Trump defends 'mission accomplished' statement after strike on Syria

President Trump arrives to announce military strikes on Syria as new national security adviser John Bolton follows behind at the White House

Trump defends 'mission accomplished' statement after strike on Syria

The Pentagon said Syria fired 40 surface-to-air missiles, but most were launched after the damage was done.

Russian Federation and Iran referred to as using drive by the United States and its allies a "army crime" and "act of aggression". The U.N. Security Council met to debate the strikes, but rejected a Russian resolution calling for condemnation of the "aggression" by the three Western allies.

Trump's United Nations ambassador Nikki Haley said she spoke with the president yesterday morning and he reiterated that American forces wouldn't hesitate to strike if Assad used chemical weapons again. In the bigger picture other interests and objectives are at play, and the U.S.is using the plight of the Syrian people to legitimise military intervention, making way for a possible shift in the U.S.'s Syria policy if the situation demands it.

The president responded to the outrage early on Sunday morning.

The strikes "efficiently hit each goal", White instructed reporters on the Pentagon. Using the alleged chemical attack to legitimise the use of force amongst its allies, Assad has faced retribution for his indiscriminate attacks on civilians. A weak Assad, and consequently a fragile Syria, would allow for the U.S.to counter its larger Iranian enemy and Russian Federation foe, in addition to playing the Gulf States and maintaining their support.

The U.S. -led operation won broad Western support. The World Health Organization said 70 were killed in the attack, with 43 dying from chemical exposure.

German Chancellor Angela Merkel referred to as the assault "essential and acceptable".

U.S. President Donald Trump announces military strikes on Syria while delivering a statement from the White House in Washington, U.S., April 13, 2018. That didn't imply army strikes would proceed. In fact, Gen. Joseph Dunford, chairman of the Joint Chiefs of Staff, said no additional attacks were planned.

Democrats and others denounced Trump's use of the "Mission Accomplished" phrase as odd, incautious and premature.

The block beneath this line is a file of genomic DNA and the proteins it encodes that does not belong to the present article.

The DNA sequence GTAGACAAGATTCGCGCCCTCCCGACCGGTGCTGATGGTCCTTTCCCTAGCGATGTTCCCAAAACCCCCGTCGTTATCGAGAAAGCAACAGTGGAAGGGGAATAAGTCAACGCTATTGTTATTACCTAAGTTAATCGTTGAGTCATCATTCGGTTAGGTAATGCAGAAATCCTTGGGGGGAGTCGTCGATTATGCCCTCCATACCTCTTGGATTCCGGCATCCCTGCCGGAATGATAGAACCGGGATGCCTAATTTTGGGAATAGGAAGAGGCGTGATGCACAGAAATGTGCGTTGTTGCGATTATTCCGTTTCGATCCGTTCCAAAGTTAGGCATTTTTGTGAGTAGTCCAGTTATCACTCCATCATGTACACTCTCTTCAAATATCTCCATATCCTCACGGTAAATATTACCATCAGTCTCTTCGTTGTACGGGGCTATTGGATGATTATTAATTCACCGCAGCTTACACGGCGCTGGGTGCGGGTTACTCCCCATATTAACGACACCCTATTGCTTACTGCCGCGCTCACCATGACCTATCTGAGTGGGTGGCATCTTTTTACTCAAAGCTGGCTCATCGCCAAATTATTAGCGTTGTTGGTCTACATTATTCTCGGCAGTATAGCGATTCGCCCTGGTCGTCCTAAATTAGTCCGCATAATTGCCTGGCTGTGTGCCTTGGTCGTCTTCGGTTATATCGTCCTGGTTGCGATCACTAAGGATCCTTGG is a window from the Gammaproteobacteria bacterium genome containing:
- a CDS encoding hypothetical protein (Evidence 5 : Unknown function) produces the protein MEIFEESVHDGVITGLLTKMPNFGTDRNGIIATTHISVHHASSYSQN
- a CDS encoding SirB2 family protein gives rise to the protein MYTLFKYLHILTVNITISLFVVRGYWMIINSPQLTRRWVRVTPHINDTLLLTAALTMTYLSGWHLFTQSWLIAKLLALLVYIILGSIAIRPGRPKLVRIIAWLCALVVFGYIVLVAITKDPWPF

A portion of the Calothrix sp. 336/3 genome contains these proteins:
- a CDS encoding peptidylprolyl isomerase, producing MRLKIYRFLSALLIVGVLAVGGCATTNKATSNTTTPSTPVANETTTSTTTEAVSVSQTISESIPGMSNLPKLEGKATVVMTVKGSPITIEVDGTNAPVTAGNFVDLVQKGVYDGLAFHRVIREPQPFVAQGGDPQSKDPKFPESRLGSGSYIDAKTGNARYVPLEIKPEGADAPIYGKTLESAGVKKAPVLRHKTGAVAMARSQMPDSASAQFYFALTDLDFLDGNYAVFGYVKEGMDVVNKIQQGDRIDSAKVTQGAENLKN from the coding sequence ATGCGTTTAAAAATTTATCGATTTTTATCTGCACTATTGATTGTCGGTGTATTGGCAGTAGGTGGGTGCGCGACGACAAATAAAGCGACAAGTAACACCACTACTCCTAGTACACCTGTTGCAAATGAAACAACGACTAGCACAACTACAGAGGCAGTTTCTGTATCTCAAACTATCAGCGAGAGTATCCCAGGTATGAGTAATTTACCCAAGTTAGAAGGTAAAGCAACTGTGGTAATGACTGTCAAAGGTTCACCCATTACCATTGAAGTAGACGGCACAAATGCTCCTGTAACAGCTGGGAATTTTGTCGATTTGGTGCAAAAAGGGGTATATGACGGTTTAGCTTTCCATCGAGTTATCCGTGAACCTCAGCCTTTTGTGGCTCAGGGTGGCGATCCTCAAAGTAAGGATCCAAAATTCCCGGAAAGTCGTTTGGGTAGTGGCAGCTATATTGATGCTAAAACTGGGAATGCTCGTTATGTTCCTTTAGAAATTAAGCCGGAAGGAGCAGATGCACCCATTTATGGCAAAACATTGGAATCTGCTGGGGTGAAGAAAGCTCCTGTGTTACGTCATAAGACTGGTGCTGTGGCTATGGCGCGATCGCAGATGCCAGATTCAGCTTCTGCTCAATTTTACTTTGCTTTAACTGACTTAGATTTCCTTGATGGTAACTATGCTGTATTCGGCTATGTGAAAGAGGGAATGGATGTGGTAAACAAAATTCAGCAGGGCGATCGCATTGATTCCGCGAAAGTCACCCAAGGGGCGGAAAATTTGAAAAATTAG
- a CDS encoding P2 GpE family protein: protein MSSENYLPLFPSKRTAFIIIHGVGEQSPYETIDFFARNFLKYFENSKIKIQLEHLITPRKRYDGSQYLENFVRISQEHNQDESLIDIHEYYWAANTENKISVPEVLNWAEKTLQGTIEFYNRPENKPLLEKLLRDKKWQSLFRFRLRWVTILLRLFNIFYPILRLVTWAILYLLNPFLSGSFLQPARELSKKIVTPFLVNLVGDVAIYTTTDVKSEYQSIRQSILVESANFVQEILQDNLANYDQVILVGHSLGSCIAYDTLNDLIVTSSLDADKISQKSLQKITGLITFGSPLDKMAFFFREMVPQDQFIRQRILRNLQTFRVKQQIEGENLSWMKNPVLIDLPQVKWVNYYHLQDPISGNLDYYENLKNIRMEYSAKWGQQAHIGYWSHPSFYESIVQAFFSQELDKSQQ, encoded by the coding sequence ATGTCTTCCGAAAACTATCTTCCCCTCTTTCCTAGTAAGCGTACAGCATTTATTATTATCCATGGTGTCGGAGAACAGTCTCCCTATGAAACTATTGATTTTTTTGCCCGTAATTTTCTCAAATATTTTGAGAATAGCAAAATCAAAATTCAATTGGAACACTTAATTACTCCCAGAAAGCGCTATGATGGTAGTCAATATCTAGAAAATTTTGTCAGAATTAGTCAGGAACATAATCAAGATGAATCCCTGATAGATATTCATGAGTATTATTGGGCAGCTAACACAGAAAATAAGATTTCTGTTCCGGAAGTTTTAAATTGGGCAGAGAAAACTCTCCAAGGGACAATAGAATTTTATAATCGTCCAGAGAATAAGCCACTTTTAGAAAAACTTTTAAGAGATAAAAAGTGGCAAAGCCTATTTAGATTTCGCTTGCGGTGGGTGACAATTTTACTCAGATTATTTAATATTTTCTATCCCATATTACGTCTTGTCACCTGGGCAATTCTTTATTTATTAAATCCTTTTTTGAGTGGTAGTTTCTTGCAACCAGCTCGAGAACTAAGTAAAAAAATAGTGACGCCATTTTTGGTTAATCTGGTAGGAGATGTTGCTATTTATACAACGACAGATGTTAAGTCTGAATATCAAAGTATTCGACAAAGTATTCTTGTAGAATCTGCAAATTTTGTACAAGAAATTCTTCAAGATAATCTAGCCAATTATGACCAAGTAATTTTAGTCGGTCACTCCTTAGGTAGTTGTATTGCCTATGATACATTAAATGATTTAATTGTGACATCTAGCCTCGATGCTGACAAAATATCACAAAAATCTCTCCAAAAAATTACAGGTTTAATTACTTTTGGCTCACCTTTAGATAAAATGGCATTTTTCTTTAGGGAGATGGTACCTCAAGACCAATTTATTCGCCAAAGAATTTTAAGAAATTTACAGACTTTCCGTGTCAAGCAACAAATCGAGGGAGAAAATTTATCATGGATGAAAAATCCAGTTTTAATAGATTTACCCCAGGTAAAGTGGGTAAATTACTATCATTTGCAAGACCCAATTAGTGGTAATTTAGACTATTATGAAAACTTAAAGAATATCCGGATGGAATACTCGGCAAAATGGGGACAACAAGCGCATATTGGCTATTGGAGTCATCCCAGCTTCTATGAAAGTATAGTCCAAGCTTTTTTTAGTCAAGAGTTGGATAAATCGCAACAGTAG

Assad and Russian Federation deny using chemical weapons. He mentioned the missiles hit the "candy spot", doing the anticipated stage of harm whereas minimizing the unintentional launch of poisonous fumes that may very well be unsafe to close by civilians.

When pressed, he acknowledged that some unspecified portion of Assad's chemical arms infrastructure was not targeted. "To some it said, well, Bush thinks the war in Iraq is over, when I didn't think that. I believe, nevertheless they're going to assume lengthy and exhausting about it".

Assad's Barzah research and development center in Damascus was destroyed, McKenzie said. "It doesn't exist anymore".

While there appears to be no immediate alternative to the so-called Geneva Process that would lead to a political transition in Syria, several senior USA officials, speaking on condition of anonymity, insisted it has failed and it was time to rethink. Speaking from rebel-held northern Syria, Abdulrazek told The Associated Press there were perhaps 50 warehouses in Syria that stored chemical weapons before the program was dismantled in 2013.

Vice President Mike Pence, in Peru for a gathering of regional leaders, mentioned "there shall be a value to pay" involving army drive if Syrian chemical weapons are used once more.

Disputing the Russian military's contention that Syrian air defense units downed 71 allied missiles, McKenzie said no USA or allies missiles were stopped.

"The Geneva Process hasn't worked and it's time to find something new or change it", said one US official. He criticized the US and its allies for launching the strike without waiting for worldwide inspectors to complete their visit to the area.

British Foreign Secretary (Minister) Boris Johnson defended Prime Minister Theresa May's decision to take part in the attack, saying it was to deter further use of chemical weapons.

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